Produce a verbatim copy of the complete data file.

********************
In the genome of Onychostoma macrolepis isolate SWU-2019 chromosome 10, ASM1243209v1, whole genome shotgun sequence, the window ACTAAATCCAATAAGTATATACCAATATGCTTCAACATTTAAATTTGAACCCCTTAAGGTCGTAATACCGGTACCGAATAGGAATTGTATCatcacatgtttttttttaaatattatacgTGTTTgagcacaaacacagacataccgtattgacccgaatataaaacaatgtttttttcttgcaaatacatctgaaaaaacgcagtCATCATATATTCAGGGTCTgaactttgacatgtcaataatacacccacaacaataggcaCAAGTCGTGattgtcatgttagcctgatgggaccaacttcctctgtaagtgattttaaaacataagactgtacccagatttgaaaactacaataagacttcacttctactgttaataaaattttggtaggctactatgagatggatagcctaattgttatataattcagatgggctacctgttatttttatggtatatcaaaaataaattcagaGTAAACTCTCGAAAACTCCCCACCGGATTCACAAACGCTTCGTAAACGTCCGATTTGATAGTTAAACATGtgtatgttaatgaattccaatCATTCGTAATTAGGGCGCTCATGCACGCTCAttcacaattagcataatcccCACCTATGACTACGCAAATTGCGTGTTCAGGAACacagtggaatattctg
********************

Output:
In the genome of Onychostoma macrolepis isolate SWU-2019 chromosome 10, ASM1243209v1, whole genome shotgun sequence, the window ACTAAATCCAATAAGTATATACCAATATGCTTCAACATTTAAATTTGAACCCCTTAAGGTCGTAATACCGGTACCGAATAGGAATTGTATCatcacatgtttttttttaaatattatacgTGTTTgagcacaaacacagacataccgtattgacccgaatataaaacaatgtttttttcttgcaaatacatctgaaaaaacgcagtCATCATATATTCAGGGTCTgaactttgacatgtcaataatacacccacaacaataggcaCAAGTCGTGattgtcatgttagcctgatgggaccaacttcctctgtaagtgattttaaaacataagactgtacccagatttgaaaactacaataagacttcacttctactgttaataaaattttggtaggctactatgagatggatagcctaattgttatataattcagatgggctacctgttatttttatggtatatcaaaaataaattcagaGTAAACTCTCGAAAACTCCCCACCGGATTCACAAACGCTTCGTAAACGTCCGATTTGATAGTTAAACATGtgtatgttaatgaattccaatCATTCGTAATTAGGGCGCTCATGCACGCTCAttcacaattagcataatcccCACCTATGACTACGCAAATTGCGTGTTCAGGAACacagtggaatattctg